How Well Do You Know Your Banned Books?

*** If you are just interested in the quiz, scroll to the bottom of the post ***

Last week many libraries across America, in one way or another, celebrated “Banned Books Week”.  The American Library Association states on its website that this week “brings together the entire book community –- librarians, booksellers, publishers, journalists, teachers, and readers of all types –- in shared support of the freedom to seek and to express ideas, even those some consider unorthodox or unpopular.

The ALA Office for Intellectual Freedom compiles lists of challenged books  reported in the media and submitted by librarians and teachers across the country. You can view these lists (back to 2004-2005) at the bottom of the ALA’s banned books resource page.

My favorite display idea was this suggestion from ALA’s banned books display idea page.

CREATE a bulletin board display using a top ten list as used by David Letterman.

Ten most farfetched (silliest, irrational, illogical) reasons to ban a book.

10. “Encourages children to break dishes so they won’t have to dry them.” ( A Light in the Attic, by Shel Silverstien)
9.   “It caused a wave of rapes.” ( Arabian Nights, or Thousand and One Nights, anonymous)
8.   “If there is a possibility that something might be controversial, then why not eliminate it?” ( Bury My Heart at Wounded Knee, by Dee Brown)
7.   “Tarzan was ‘living in sin’ with Jane.” ( Tarzan, by Edgar Rice Burroughs)
6.   “It is a real ‘downer.’” ( Diary of Anne Frank, by Anne Frank)
5.   “The basket carried by Little Red Riding Hood contained a bottle of wine, which condones the use of alcohol.” ( Little Red Riding Hood, by Jacob Grimm and Wilhelm K. Grimm)
4.   “One bunny is white and the other is black and this ‘brainwashes’ readers into accepting miscegenation.” ( The Rabbit’s Wedding, by Garth Williams)
3.   “It is a religious book and public funds should not be used to purchase religious books.” ( Evangelical Commentary on the Bible, by Walter A. Elwell, ed.)
2.   “A female dog is called a bitch.” ( My Friend Flicka, by Mary O’Hara)
1.   “An unofficial version of the story of Noah’s Ark will confuse children.” ( Many Waters, by Madeleine C. L’Engle)

This list was obviously compiled before this book made the list for 2014/15.

 “encourages children to use violence against their fathers.”

*********** And now for the quiz ***********

This weeks quiz is from the New York Public Library.

Books can be dangerous objects—under their influence, people start to wonder, dream, and think.

Even in 2015, censors are still challenging books, making formal attempts to remove them from curricula, schools, and libraries.

This Banned Books Week (September 27–October 3), be a little rebellious. Pick up a banned book from your local library branch, and take our quiz to find out how much you know about the fight for the freedom to read and the books that wind up in the crossfire.

If you don’t want to enter your email to find out how many you got correct (and have less than a perfect memory), have a writing instrument and a piece of paper handy. The piece of paper doesn’t have to be very large since there are only 6 questions. Click here to take the quiz and be careful that your pick is highlighted before clicking to answer.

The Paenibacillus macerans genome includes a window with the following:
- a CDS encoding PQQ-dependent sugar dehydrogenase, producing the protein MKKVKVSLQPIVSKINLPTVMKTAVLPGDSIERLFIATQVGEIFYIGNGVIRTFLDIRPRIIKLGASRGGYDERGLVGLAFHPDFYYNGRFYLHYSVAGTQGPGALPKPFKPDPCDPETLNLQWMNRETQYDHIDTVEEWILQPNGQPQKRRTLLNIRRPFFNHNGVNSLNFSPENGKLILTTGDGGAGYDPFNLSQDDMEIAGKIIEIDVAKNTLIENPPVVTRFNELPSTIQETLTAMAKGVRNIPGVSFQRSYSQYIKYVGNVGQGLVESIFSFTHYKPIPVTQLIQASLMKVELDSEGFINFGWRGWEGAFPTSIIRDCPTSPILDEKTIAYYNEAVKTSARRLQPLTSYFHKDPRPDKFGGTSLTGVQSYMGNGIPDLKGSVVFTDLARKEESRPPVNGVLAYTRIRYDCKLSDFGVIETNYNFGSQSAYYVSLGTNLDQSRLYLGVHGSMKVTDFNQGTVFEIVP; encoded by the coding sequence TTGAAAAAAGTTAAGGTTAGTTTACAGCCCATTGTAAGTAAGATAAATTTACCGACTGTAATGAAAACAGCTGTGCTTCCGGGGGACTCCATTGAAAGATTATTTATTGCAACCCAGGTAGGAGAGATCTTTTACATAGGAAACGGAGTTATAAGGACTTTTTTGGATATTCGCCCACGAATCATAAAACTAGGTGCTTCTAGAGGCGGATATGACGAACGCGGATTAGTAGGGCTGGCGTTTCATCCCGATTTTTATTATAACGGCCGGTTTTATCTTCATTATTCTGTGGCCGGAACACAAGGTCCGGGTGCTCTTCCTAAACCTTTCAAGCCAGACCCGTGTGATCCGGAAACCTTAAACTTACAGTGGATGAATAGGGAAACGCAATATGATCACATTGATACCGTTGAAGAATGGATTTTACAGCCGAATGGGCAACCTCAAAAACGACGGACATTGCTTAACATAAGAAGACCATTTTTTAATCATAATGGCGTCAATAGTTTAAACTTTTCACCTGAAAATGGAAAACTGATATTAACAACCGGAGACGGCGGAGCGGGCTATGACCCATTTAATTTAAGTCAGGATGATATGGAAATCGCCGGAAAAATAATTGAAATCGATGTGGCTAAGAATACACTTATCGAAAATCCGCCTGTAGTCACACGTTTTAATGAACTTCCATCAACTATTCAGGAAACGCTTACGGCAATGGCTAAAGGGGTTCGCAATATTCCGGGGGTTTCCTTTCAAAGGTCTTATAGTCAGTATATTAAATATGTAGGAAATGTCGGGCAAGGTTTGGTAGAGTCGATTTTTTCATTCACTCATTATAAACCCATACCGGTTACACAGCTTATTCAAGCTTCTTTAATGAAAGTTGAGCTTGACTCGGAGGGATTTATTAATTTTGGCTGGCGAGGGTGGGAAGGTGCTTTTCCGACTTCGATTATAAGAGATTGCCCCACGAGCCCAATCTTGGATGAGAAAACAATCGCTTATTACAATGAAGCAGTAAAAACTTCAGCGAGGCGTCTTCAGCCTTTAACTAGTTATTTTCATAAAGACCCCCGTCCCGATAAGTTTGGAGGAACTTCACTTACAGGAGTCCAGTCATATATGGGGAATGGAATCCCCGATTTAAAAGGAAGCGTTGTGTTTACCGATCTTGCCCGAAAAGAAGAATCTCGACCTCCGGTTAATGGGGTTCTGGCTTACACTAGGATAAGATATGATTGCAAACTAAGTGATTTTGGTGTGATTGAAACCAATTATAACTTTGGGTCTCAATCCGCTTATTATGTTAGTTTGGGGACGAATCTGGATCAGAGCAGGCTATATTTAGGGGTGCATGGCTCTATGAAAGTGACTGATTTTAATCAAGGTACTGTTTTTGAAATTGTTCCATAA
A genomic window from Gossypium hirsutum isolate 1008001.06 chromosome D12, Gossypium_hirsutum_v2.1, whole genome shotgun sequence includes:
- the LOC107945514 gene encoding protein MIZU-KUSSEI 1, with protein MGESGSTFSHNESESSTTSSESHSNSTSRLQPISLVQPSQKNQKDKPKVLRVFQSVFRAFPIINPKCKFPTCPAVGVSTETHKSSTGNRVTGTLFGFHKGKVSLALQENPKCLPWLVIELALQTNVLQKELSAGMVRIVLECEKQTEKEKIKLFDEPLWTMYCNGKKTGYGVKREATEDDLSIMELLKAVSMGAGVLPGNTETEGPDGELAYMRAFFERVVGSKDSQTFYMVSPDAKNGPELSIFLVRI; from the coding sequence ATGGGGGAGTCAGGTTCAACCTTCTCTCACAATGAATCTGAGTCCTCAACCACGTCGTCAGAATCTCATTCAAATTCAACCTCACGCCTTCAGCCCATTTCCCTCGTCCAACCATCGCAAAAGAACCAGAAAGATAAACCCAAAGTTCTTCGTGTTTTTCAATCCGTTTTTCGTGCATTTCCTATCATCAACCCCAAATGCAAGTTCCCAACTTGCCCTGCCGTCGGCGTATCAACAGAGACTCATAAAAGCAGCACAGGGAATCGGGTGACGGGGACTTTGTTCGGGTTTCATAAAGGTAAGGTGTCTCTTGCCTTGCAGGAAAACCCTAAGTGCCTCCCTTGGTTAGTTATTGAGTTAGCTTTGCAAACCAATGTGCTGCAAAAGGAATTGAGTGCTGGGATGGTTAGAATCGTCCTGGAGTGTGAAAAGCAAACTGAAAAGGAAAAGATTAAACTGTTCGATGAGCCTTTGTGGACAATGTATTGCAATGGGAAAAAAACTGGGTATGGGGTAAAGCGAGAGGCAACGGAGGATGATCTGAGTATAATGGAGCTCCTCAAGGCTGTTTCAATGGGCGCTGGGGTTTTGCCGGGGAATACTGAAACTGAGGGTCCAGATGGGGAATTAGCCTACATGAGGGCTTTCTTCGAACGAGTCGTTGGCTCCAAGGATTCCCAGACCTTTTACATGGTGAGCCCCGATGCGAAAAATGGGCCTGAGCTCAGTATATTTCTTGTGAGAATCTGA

I got a perfect score of 6 out of 6, probably since I’ve worked on a banned book display or list most every year since 2006.

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8 thoughts on “How Well Do You Know Your Banned Books?

    • One thing about working at a public library for a number of years is that nothing is surprising anymore. Fortunately I work at a branch where the only complaints we get are that we don’t have enough books of certain types. This year in adult it was short story collections, science fiction and lesser known works by classic authors. So I order and order and order trying to make my collection better.

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  1. 4 here too – got Harry Potter wrong because I thought it was too obvious and didn’t know the graphic novels, except Maus which I was sure it wasn’t, so guessed. The other four I felt on fairly safe ground. Like Birgit I wonder at people sometimes.

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    • I only knew the graphic novel because my librarian book club read the other ones at some time. Yup, I’m in a book club with a bunch of other librarians where we pick books outside our interest areas to improve our reader’s advisory skills. But it’s amazing how often none of us get very far in the book.

      I’ve worked the reference desk at the public library so long that nothing really surprises me. Anyone, and that does mean anyone, can walk up at any time and ask me anything. I’ve only had one person challenge a book. I was covering at another branch and just forwarded his contact information to the manager. I don’t even remember the name of the book or the reason he wanted it removed from the library.

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      • I must admit, I find the same with my book group which I joined to widen my reading. Very often I don’t like the book much! However, I do like the people so I keep going. I remember having trouble with Forever when I started in public libraries and having a general complaint about Halloween books, but the issues changed once I moved to an academic library.

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  2. Yup. It really is when you think about the time and energy just to put in a challenge. My library system has more of a problem with people hiding books (placing in a totally different section) or stealing books that they don’t believe should be in the library.

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